A monkey which was thought by many to be extinct has been photographed in Indonesian Borneo.
A picture is worth a thousand words
In June 2011, an international team of experts hoping to capture images of some of Borneo’s diverse wildlife, including the secretive Diard’s clouded leopard and the enigmatic orangutan, set up time-lapse camera traps within the Wehea Forest on the island’s eastern tip. What the scientists weren’t expecting was to capture photographic evidence of the existence of Miller’s grizzled langur, a primate thought to be extinct.
Miller’s grizzled langur, a large, grey monkey, is a subspecies of Hose’s langur. First described in Indonesia in 1985, the only images of this subspecies previously available were sketches based on museum specimens.
Fires, human encroachment, and the conversion of land for agriculture and mining all contributed to the destruction of the forest habitat upon which Miller’s grizzled langur depends. This destruction, combined with hunting pressures, led to the subspecies becoming so rare that it was widely assumed to have died out, with extensive surveys conducted in 2005 yielding no evidence of its continued survival.
Close analysis of the latest camera trap images from Wehea Forest has confirmed that the primates captured on film were, in fact, Miller’s grizzled langurs.
This subspecies was once found in the north-eastern part of Borneo, as well as the islands of Java and Sumatra, and the Thai-Malay peninsula. The news of the rediscovery of the subspecies came as quite a shock to scientists, given that Wehea Forest lies outside the previously recorded range of Miller’s grizzled langur.
Caught on camera
Over a two-month period, more than 4,000 images were captured of Miller’s grizzled langur in Wehea Forest, a 38,000-hectare area of mostly undisturbed forest. However, scientists are as yet unsure how many individuals were photographed, as it is possible that one or two families kept returning to the area in which the cameras were hidden.
“East Kalimantan can be a challenging place to conduct research, given the remoteness of many remaining forested areas, so it isn’t surprising that so little is known about this primate,” says Dr Stephanie Spehar, Assistant Professor of Anthropology at the University of Wisconsin Oshkosh, USA.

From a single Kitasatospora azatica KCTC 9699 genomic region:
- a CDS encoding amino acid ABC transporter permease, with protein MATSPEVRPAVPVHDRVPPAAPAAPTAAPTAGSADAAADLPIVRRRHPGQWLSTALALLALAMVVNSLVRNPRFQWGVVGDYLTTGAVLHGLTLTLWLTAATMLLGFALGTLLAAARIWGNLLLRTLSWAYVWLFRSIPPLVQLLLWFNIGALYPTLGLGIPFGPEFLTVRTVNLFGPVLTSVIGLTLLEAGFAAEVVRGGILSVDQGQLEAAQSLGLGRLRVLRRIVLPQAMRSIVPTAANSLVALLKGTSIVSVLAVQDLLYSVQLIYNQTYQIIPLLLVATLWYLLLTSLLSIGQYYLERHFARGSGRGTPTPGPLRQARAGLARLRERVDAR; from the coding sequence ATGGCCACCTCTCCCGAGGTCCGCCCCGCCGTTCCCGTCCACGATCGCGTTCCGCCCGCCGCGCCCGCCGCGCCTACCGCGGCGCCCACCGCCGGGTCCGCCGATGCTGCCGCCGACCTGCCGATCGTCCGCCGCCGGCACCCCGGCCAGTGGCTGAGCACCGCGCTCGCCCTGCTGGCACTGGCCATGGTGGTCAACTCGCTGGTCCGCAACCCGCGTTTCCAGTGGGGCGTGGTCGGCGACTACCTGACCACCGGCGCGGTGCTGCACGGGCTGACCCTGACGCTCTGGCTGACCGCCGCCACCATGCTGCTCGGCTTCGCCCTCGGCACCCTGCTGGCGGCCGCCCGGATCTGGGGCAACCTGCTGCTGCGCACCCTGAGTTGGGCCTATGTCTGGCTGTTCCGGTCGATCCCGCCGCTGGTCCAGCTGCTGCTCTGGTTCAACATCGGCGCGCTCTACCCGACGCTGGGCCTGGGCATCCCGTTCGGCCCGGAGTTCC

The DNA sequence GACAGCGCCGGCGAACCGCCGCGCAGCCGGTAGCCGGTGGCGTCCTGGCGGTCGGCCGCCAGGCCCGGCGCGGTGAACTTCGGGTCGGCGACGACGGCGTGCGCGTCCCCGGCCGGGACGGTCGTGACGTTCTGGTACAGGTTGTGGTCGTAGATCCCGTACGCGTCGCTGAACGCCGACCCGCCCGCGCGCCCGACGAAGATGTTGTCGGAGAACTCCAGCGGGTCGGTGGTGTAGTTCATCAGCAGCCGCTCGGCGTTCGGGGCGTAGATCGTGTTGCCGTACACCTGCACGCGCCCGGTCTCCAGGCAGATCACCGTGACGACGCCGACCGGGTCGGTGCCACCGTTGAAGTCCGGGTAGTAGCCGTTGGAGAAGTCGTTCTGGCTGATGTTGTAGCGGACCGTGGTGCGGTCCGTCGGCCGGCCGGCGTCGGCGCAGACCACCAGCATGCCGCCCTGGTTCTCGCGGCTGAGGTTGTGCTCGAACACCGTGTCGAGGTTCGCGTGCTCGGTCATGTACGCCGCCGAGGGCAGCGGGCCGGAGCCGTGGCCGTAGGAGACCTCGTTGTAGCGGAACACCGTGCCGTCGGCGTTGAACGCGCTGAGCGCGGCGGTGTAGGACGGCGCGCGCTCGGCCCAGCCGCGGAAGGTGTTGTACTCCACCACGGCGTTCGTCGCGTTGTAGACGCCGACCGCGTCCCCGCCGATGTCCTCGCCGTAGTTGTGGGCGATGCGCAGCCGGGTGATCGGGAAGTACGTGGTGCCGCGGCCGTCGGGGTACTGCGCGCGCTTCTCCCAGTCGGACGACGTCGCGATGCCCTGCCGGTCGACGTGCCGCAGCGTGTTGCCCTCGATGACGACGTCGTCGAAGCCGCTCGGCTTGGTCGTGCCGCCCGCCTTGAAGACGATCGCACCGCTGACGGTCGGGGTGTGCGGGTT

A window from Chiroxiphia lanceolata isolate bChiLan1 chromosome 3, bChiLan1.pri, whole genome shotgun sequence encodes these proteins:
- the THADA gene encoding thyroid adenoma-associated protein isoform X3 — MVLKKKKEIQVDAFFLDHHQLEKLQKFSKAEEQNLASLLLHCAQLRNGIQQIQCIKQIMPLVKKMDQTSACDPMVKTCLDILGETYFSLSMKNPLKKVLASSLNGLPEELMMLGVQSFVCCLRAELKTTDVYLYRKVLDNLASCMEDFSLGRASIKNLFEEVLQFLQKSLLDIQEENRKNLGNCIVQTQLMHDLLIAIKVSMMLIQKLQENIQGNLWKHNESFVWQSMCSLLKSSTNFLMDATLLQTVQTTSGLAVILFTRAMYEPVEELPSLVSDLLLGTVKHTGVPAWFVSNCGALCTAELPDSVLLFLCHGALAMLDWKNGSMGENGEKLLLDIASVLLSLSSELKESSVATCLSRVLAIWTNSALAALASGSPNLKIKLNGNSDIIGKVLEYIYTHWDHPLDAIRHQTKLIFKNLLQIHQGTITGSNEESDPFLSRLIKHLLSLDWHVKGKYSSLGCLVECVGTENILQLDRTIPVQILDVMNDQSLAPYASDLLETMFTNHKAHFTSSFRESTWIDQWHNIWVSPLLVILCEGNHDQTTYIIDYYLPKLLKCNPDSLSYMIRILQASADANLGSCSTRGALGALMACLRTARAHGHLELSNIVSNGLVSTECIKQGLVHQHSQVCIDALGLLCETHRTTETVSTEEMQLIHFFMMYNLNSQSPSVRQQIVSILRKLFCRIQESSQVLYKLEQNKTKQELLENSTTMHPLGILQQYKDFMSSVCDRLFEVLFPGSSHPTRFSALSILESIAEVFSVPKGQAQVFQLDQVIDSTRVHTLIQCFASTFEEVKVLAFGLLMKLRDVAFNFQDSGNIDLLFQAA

The researchers are hoping that there may still be large enough populations of Miller’s grizzled langur in existence to ensure its future survival, and have returned to conduct more detailed observations of the monkeys.
In the forest, but not out of the woods
The rediscovery of Miller’s grizzled langur is certainly positive news, and while it represents years of hard work and dedication on behalf of the researchers, it is likely that Miller’s grizzled langur is far from being safe, as PhD student Brent Loken from Simon Fraser University, British Columbia, Canada, explains, “While our finding confirms the monkey still exists in East Kalimantan, there is a good chance that it remains one of the world’s most endangered primates. I believe it is a race against time to protect many species in Borneo.”
The scientists will return to the area in order to conduct further studies on the population of Miller’s grizzled langur, and try to estimate how many individuals of the subspecies there are.
“It is difficult to adopt conservation strategies to protect species when we don’t even know the extent of where they live,” says Mr Loken. “We need more scientists in the field working on understudied species such as Miller’s grizzled langur, clouded leopards and sun bears.”
Read more on this story at The Guardian – ‘Extinct’ monkey rediscovered in Indonesia jungle.
Kathryn Pintus, ARKive Species Text Author